In early 2014, Atlassian started the process of rebuilding our core products as modern “cloud native” applications. This was a big change that required careful planning and execution across most of the company. One complicated issue was figuring out how to streamline user management across our SaaS products.
Eventually we were ready. As we rolled the new SaaS change out to all customers, things looked good at first… but then an “interesting” support case came in. A customer reported that their users were able to see content that they shouldn’t have had access to. Upon investigation, we realized that in some edge cases the rollout had reconfigured customers’ groups in a way that removed some existing access controls. This allowed some of those customers’ end-users to access content that was supposed to be off-limits to them.
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We immediately recognized this as a very serious problem and jumped on it right away. Although it affected a very small number of customers, we treated this problem as our highest priority given its nature. It was a complex issue that required weeks of work from many teams, entailed several all-nighters, and pulled in staff from engineering to public relations and everyone in between. Existing plans were trashed, vacations cancelled, and meeting rooms cordoned off as “war rooms” for weeks on end.
Once the incident was resolved and the dust had settled, we started asking questions: What went wrong that led to this? How could we have prevented it, or improved our response? Why haven’t we learned from similar incidents in the past? The answers to these questions led us to codify the Atlassian incident and postmortem processes that we are publishing as a book.
Many organizations discover the need for incident and postmortem processes in a similar way: a major incident goes badly, and they resolve to never let it happen again. In this situation, it’s tempting to design an incident process with the goal of completely eliminating incidents. After all, incidents are things to be avoided, right? If we had a choice, we wouldn’t have them at all, so why shouldn’t we try to prevent them all from happening?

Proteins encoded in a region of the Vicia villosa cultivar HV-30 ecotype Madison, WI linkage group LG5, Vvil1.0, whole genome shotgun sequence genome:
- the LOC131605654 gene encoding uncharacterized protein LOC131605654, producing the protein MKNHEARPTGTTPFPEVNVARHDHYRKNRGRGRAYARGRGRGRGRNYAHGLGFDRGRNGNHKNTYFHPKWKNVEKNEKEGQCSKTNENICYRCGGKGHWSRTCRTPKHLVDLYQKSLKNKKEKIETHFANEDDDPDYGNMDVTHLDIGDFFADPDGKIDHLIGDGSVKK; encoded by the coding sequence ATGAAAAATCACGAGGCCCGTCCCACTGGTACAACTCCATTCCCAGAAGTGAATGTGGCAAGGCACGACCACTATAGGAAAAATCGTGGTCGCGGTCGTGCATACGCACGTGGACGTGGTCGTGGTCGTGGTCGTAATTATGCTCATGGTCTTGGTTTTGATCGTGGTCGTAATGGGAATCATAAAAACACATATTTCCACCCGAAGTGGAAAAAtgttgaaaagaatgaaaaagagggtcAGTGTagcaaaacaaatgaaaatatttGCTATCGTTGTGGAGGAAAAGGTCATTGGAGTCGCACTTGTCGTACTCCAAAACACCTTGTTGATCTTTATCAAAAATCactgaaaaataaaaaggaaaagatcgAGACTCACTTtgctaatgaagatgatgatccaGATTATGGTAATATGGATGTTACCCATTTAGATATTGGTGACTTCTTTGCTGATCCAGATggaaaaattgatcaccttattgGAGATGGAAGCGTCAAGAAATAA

In an attempt to eliminate incidents, organizations often introduce safety gates, checkpoints, and other protective measures to their software development process. They try to prevent incidents by introducing things like change review boards and weekly release meetings with the intention of carefully scrutinizing every change so no bugs are allowed to slip through. This is an understandable reaction to incidents, but it’s not the right one.
Change gates and checkpoints slow down the organization’s rate of change, which does tend to reduce the rate of incidents in the short term, but more importantly, reduces the innovation momentum as well. Backlogged changes pile up behind the gates you constructed, leading to bigger batches of change less frequently, which makes them more (not less!) risky. The net effect is that the company is unable to make changes as fast as before, there is more overhead, and incidents still happen. The pendulum has swung from unawareness to overcaution. Frustration en masse ensues.
The desire to reduce the impact of incidents is correct, but aiming for zero incidents is a mistake. The only way to completely prevent incidents is to stop all changes. But organizations need to make changes in order to compete and survive, and all change entails risk. Thus, we aim to reduce risk in ways that let us continue to pursue progress. It’s the same reason we invented air bags and smoke detectors rather than stop making cars and buildings.